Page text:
Java O(nB) time, O(n) space DP


  • 0
    S

    May not be the optimal one, but really easy to be understood. Willing to know any better solution.

    public class Solution {
        public List<Integer> cheapestJump(int[] A, int B) {
            List<Integer> res=new ArrayList<>();
            if (A.length==0 || A[A.length-1]==-1 || A[0]==-1) return res;
            if (A.length==1) {res.add(1); return res;}
            int[] steps=new int[A.length];  //keep track of cost
            int[] trace=new int[A.length];  //keep track of prev element
            int[] len=new int[A.length];  //keep track of sequence length to reach an element
            Arrays.fill(steps, Integer.MAX_VALUE);
            Arrays.fill(trace, -1);
            steps[0]=0;
            len[0]=1;
            for (int i=1; i<A.length; i++){
                if (A[i]==-1) continue;
                /*
                We trace from i-B to i-1 to get the min lexi result 
                for example, in [1,3,2,4], 2, [1,2,4] is smaller than [1,3,4]
                */
                for (int j=Math.max(i-B, 0); j<i; j++){
                    //we want the min cost
                    if (steps[j]!=Integer.MAX_VALUE && steps[j]+A[j]<steps[i]){
                        steps[i]=steps[j]+A[j];
                        trace[i]=j;
                        len[i]=len[j]+1;
                    }
                    //if the cost is same but our new sequence is longer than our prev one, note j<i, so add j before i in the sequence will definitely get a lexi smaller result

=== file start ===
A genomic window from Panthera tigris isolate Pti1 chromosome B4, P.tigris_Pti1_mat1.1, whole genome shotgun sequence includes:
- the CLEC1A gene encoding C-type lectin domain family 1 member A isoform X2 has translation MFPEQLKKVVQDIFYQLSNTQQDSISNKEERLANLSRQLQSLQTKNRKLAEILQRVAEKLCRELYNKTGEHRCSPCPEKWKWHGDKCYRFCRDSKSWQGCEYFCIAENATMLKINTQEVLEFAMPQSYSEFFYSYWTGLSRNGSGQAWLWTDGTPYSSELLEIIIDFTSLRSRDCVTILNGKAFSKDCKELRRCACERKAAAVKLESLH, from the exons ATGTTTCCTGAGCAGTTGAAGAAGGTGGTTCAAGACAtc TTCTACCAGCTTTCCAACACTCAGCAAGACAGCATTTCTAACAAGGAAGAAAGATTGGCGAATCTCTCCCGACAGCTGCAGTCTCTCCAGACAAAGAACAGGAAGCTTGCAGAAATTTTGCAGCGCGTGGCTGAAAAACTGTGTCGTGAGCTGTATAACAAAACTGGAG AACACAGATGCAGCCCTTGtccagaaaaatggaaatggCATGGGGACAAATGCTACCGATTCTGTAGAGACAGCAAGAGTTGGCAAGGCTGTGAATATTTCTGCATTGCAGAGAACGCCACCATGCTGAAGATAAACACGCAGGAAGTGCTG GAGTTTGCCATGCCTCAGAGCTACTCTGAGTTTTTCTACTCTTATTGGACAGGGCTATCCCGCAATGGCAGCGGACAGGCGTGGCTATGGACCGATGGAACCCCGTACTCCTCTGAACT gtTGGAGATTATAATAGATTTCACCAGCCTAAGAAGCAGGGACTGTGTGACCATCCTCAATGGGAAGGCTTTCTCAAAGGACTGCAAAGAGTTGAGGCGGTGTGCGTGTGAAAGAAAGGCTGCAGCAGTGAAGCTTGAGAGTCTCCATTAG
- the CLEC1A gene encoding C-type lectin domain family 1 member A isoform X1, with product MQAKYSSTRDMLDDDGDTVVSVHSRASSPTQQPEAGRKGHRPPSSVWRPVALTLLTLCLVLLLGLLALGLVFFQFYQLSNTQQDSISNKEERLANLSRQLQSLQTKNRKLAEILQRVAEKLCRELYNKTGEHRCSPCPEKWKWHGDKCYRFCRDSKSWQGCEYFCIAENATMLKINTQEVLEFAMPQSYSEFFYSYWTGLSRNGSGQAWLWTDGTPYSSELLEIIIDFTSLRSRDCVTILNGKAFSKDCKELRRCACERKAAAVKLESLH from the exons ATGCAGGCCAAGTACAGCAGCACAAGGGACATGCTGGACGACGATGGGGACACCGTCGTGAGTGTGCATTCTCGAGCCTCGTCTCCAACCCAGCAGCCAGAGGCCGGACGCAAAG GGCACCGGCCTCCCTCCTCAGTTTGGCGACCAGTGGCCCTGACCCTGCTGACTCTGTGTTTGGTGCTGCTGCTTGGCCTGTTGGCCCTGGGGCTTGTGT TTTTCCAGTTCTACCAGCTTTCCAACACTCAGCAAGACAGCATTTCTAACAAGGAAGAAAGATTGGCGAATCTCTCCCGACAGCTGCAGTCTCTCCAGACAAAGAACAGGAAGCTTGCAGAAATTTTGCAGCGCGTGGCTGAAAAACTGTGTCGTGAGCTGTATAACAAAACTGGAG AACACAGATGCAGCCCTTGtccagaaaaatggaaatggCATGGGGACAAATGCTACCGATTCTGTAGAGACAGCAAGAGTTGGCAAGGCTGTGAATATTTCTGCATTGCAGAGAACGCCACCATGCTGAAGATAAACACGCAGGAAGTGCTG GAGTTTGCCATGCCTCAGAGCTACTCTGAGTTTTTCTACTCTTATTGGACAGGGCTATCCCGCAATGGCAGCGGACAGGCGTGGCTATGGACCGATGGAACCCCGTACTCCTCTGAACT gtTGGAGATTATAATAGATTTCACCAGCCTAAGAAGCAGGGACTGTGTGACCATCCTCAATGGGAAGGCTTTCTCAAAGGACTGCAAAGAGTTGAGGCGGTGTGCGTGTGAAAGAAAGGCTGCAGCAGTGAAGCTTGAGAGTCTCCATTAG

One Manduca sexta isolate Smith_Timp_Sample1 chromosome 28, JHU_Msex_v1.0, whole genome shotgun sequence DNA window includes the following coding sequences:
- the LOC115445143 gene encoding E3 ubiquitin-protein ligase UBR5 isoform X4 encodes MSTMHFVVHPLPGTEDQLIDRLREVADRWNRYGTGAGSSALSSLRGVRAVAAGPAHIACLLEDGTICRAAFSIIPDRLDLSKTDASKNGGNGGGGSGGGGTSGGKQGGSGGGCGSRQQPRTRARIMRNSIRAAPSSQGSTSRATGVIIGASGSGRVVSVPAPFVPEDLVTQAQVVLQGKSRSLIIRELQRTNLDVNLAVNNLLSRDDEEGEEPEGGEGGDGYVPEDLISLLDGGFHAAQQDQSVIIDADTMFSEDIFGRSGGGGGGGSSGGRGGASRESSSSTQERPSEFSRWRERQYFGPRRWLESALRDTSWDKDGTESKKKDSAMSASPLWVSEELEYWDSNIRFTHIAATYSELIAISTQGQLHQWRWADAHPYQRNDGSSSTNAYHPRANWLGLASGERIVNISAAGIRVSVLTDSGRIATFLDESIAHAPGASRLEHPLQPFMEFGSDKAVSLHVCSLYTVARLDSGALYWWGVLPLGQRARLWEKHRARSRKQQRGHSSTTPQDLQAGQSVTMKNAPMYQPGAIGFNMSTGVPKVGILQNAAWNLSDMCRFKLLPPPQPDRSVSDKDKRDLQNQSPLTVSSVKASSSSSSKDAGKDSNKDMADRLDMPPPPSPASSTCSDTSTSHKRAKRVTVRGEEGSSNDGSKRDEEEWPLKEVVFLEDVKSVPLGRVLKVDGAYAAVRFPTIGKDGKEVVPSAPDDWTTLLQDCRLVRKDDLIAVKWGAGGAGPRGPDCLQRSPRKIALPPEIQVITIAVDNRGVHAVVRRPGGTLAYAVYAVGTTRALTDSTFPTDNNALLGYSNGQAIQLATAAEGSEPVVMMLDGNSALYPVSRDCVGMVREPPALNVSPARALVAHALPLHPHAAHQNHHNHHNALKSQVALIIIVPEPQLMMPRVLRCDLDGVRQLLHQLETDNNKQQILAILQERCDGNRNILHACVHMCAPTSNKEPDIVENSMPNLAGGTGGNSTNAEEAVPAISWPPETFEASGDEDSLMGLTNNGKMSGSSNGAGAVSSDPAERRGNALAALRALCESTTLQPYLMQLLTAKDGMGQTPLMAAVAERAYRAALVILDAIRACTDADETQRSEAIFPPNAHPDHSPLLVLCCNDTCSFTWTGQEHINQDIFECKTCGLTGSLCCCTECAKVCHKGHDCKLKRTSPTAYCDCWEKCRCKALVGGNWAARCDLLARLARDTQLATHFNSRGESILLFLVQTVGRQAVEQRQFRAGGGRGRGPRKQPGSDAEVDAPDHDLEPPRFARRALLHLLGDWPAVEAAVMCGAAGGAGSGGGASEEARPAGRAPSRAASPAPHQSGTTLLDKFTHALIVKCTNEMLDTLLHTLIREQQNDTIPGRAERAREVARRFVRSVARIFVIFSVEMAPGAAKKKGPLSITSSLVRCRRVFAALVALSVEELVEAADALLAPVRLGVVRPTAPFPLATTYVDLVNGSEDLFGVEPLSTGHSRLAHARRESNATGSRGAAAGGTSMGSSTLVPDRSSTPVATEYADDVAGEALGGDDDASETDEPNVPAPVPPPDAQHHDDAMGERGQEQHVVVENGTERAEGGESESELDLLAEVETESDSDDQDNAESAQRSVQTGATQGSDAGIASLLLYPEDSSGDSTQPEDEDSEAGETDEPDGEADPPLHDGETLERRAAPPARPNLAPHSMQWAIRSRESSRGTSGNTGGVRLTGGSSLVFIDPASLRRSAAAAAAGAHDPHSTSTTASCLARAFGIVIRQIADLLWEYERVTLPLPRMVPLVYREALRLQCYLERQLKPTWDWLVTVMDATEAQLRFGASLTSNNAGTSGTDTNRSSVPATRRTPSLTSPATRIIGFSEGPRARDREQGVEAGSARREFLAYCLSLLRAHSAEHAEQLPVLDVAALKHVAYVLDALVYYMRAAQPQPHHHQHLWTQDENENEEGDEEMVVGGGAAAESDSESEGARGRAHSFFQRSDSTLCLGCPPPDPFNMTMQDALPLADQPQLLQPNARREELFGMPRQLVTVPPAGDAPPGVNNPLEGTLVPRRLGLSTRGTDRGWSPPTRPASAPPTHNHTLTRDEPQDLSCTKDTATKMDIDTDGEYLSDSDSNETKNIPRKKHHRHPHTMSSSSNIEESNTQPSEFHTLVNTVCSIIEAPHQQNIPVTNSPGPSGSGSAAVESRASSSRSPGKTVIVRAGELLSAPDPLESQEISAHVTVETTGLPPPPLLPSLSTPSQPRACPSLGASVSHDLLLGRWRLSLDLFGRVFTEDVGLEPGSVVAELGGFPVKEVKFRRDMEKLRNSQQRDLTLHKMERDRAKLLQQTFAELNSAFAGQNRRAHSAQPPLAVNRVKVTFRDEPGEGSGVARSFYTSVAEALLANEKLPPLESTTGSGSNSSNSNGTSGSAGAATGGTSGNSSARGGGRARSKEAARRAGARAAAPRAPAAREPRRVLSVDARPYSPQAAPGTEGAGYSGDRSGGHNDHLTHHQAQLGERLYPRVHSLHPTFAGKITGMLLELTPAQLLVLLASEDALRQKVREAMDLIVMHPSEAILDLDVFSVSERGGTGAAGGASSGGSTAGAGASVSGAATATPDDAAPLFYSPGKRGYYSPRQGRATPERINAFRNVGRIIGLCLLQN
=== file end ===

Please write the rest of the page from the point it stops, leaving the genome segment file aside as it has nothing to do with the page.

else if (steps[j]!=Integer.MAX_VALUE && steps[j]+A[j]==steps[i]){
                        if (len[j]+1>len[i]){
                            trace[i]=j;
                            len[i]=len[j]+1;
                        }
                    }
                }
            }
            int cur=A.length-1;
            if (trace[cur]==-1) return res;
            while (cur!=0){
                res.add(0, cur+1);
                cur=trace[cur];
            }
            res.add(0, 1);
            return res;
        }
    }
    

  • 0
    Z

    May I ask why is that "if the cost is same but our new sequence is longer than our prev one, note j<i, so add j before i in the sequence will definitely get a lexi smaller result"?
    I admit at the position of i here, those j which j <i may be smaller than i. But previous to this position, how can we know their lexicographically large. I think it's unknown. Maybe I just haven't understood the relationship between length and lexicographically large. And hope for your explanation.
    Thank you.


  • 0
    S
    This post is deleted!

  • 0
    Z

    @zengc said in Java O(nB) time, O(n) space DP:

    May I ask why is that "if the cost is same but our new sequence is longer than our prev one, note j<i, so add j before i in the sequence will definitely get a lexi smaller result"?
    I admit at the position of i here, those j which j <i may be smaller than i. But previous to this position, how can we know their lexicographically large. I think it's unknown. Maybe I just haven't understood the relationship between length and lexicographically large. And hope for your explanation.
    Thank you.

    Here is the explanation: https://discuss.leetcode.com/topic/98491/java-22-lines-solution-with-proof


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